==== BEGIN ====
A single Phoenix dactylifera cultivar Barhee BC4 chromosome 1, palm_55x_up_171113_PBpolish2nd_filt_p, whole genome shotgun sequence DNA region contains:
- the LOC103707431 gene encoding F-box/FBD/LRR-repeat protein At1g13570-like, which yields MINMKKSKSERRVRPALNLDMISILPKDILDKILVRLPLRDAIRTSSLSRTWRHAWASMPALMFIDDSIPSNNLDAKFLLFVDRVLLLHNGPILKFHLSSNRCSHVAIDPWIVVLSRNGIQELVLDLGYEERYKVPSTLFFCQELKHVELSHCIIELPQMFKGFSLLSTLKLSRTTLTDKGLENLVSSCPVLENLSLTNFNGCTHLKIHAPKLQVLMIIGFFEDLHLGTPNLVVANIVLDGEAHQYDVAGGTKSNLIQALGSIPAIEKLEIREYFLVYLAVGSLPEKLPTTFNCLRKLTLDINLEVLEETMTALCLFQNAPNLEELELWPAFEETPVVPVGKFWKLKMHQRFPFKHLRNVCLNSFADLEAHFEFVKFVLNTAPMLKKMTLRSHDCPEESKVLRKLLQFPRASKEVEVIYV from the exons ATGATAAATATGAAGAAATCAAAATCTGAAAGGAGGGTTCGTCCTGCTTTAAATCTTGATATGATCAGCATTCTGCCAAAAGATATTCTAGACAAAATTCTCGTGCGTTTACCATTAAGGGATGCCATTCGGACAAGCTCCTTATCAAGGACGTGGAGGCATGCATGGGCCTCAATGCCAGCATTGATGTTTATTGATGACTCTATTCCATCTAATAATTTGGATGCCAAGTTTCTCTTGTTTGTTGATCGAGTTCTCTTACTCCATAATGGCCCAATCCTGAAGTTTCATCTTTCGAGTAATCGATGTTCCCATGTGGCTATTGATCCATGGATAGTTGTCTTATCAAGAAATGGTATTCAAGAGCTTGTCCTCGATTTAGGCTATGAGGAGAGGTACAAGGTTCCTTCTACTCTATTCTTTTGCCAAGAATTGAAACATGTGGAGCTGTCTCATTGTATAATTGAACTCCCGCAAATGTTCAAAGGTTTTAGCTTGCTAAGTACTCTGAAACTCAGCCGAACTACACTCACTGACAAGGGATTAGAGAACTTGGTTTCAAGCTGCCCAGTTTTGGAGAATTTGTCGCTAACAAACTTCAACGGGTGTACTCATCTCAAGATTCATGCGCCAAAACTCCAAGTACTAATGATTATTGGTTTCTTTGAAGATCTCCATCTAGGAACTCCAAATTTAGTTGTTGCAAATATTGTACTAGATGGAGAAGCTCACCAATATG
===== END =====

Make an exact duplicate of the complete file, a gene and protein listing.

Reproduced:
A single Phoenix dactylifera cultivar Barhee BC4 chromosome 1, palm_55x_up_171113_PBpolish2nd_filt_p, whole genome shotgun sequence DNA region contains:
- the LOC103707431 gene encoding F-box/FBD/LRR-repeat protein At1g13570-like, which yields MINMKKSKSERRVRPALNLDMISILPKDILDKILVRLPLRDAIRTSSLSRTWRHAWASMPALMFIDDSIPSNNLDAKFLLFVDRVLLLHNGPILKFHLSSNRCSHVAIDPWIVVLSRNGIQELVLDLGYEERYKVPSTLFFCQELKHVELSHCIIELPQMFKGFSLLSTLKLSRTTLTDKGLENLVSSCPVLENLSLTNFNGCTHLKIHAPKLQVLMIIGFFEDLHLGTPNLVVANIVLDGEAHQYDVAGGTKSNLIQALGSIPAIEKLEIREYFLVYLAVGSLPEKLPTTFNCLRKLTLDINLEVLEETMTALCLFQNAPNLEELELWPAFEETPVVPVGKFWKLKMHQRFPFKHLRNVCLNSFADLEAHFEFVKFVLNTAPMLKKMTLRSHDCPEESKVLRKLLQFPRASKEVEVIYV from the exons ATGATAAATATGAAGAAATCAAAATCTGAAAGGAGGGTTCGTCCTGCTTTAAATCTTGATATGATCAGCATTCTGCCAAAAGATATTCTAGACAAAATTCTCGTGCGTTTACCATTAAGGGATGCCATTCGGACAAGCTCCTTATCAAGGACGTGGAGGCATGCATGGGCCTCAATGCCAGCATTGATGTTTATTGATGACTCTATTCCATCTAATAATTTGGATGCCAAGTTTCTCTTGTTTGTTGATCGAGTTCTCTTACTCCATAATGGCCCAATCCTGAAGTTTCATCTTTCGAGTAATCGATGTTCCCATGTGGCTATTGATCCATGGATAGTTGTCTTATCAAGAAATGGTATTCAAGAGCTTGTCCTCGATTTAGGCTATGAGGAGAGGTACAAGGTTCCTTCTACTCTATTCTTTTGCCAAGAATTGAAACATGTGGAGCTGTCTCATTGTATAATTGAACTCCCGCAAATGTTCAAAGGTTTTAGCTTGCTAAGTACTCTGAAACTCAGCCGAACTACACTCACTGACAAGGGATTAGAGAACTTGGTTTCAAGCTGCCCAGTTTTGGAGAATTTGTCGCTAACAAACTTCAACGGGTGTACTCATCTCAAGATTCATGCGCCAAAACTCCAAGTACTAATGATTATTGGTTTCTTTGAAGATCTCCATCTAGGAACTCCAAATTTAGTTGTTGCAAATATTGTACTAGATGGAGAAGCTCACCAATATG